A View From Glen Hill: Our state is actually a high-tech leader
General Electric’s announced departure has occasioned much bemoaning regarding our state’s asserted business unfriendliness, especially to technologically driven businesses. However, evidence shows that, to a remarkable extent, Connecticut is actually a leader in high-tech business.
This encouraging reality is reflected in a number of significant statistics. From data compiled by researchers working for Eversource and published in the 2015 Connecticut Economic Review: U.S. Census Bureau data show Connecticut to be the third-ranked state nationally in share of residents with master’s, doctorate, or professional degrees and fifth ranked for numbers of those holding science and engineering doctorates per 100,000 workers in the workforce; in fact, Connecticut’s percentage is almost 50% higher than the national average. Connecticut also ranks fourth highest among the states in productivity per person and fifth in private research-and-development investment per capita — more than twice the national average.
Private organizations that do state ranking nationally tell a similar story. Here are three illustrations: The Milken Institute’s 2014 State Technology and Science Index ranks Connecticut as the ninth state overall based on a mix of “technology and science workforce, technology concentration and dynamism, human capital investments, research-and-development inputs, and risk-capital and entrepreneurial infrastructure.” Similarly, Connecticut is ranked eighth in the 2014 New Economy Index published by the Washington, D.C.-based Information Technology and Innovation Foundation that “measures how states are positioned to drive economic evolution in today’s changing society.” This index covers such factors as “knowledge jobs, economic dynamism, globalization, and capacity for innovation.” Likewise, Bloomberg’s 2015 State Innovation Index ranks Connecticut fifth (behind Massachusetts, California, Washington, and New Jersey and way ahead of, for example, New York (#17) and Texas (#15)) based on Bloomberg’s assessment of such factors as “research-and-development intensity, high-tech density, productivity, and patent activity.”
Moreover, our state is also fourth in the nation in bio-science patents per capita. In fact, in the past few years, high-tech companies have chosen to relocate to Connecticut from places as varied as California, Florida, and Maryland. Connecticut is also a leader in the world in equity assets under management with, for example, a half-dozen of the world’s largest hedge funds located here, and it remains the largest state in insurance-industry employment.
This is not to suggest there aren’t major problems with how Connecticut treats its businesses but to indicate the pluses from an economic standpoint that are already present in our state. In fact, Connecticut has been outstanding at reinventing itself as the circumstances have required over the generations: In the 19th Century, Connecticut became — and remained throughout the Civil War and well beyond — the technological engine for our nation through invention and high-end manufacturing. Its development of these strengths was in direct response to the huge flow of its people (especially young people) westward to the “Western Reserve” of what is now Ohio (and beyond) when Connecticut’s arable land ran out even as life-expectancy, and hence population pressures, increased at the turn of the 18th into the 19th Century. That major shift in Connecticut’s economic base accomplished during the first half of the 19th Century led to Connecticut being the principal location for military and other manufacturing during the Civil War, a technological preeminence that continued right into the early 20th Century.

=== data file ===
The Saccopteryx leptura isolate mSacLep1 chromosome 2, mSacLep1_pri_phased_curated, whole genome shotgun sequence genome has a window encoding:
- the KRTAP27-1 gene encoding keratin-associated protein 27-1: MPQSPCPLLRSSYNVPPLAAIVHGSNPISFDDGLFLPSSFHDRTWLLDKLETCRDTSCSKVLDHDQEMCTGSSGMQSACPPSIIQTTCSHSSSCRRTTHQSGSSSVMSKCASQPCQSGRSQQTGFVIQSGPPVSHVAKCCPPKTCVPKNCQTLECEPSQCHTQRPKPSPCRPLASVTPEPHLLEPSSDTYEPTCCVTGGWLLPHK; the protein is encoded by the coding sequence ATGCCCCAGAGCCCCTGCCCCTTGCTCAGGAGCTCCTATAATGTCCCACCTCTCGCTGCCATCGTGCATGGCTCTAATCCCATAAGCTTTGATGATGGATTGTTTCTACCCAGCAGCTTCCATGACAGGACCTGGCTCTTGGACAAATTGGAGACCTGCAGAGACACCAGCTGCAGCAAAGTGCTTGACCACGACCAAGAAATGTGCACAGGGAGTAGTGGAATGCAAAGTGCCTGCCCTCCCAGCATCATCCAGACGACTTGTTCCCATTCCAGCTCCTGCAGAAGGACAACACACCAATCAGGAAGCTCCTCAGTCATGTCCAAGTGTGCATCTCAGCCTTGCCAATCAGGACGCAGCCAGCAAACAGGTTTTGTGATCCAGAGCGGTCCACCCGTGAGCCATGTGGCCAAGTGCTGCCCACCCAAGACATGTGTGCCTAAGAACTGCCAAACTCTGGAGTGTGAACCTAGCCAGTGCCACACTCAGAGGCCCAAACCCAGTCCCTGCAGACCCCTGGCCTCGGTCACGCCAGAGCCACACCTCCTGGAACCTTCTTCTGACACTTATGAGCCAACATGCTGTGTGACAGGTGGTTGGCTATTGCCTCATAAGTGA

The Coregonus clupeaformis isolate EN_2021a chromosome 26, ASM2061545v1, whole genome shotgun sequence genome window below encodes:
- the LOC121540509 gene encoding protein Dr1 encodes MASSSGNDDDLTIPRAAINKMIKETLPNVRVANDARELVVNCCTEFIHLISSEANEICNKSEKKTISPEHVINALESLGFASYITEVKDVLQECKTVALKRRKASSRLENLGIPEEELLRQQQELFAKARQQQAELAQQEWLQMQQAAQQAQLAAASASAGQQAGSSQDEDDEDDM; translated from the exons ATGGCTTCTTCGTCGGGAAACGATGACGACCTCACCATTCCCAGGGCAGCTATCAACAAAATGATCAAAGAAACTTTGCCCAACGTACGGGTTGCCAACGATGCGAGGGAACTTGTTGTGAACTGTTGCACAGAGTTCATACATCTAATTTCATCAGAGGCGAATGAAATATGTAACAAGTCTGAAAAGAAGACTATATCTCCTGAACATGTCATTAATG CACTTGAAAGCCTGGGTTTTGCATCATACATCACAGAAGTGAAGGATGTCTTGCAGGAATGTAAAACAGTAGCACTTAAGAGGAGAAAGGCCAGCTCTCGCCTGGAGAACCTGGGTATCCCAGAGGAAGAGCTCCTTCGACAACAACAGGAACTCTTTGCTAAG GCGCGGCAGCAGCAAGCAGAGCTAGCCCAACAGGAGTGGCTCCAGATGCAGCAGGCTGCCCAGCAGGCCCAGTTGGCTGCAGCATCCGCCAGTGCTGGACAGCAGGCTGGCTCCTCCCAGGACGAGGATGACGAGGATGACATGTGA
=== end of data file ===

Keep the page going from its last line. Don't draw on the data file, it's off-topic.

How do we keep reinventing ourselves? The answer has many dimensions. As our local political leaders have wisely underscored, our business-tax system and structure needs review. And it’s critical to take a careful look at our regulatory system: what is really necessary to accomplish legitimate state regulatory objectives and how can that be done in the least burdensome (including time-consuming) ways for business? Also, some states, like Massachusetts, offer lavish tax-forgiveness packages to attract new high-tech business. To what extent, and at what cost, should Connecticut similarly ramp up that expensive practice? As it is, according to Ernst & Young’s Total State and Local Business Taxes Report dated October 2015, Connecticut’s state and local business taxes as a percentage of private-sector gross state product are (with Oregon) lowest in the country at 3.4%.
The data above show that our state doesn’t start from a zero base in reinventing itself as it did at the turn of the 19th Century. And speaking of reinventing oneself, GE’s move seems frankly to be driven by its spinning off of major parts of its business — like GE Capital, Synchrony Financial, and its stake in NBCUniversal, totaling $200 billion in planned divestitures — such that a dramatic relocation and attendant personnel and other changes can appear as a positive step instead of simply a re-imagining effort on its part.
In short, the picture for our state is far from bleak, and there’s ample reason to see, even now, lots of light at the end of the GE tunnel!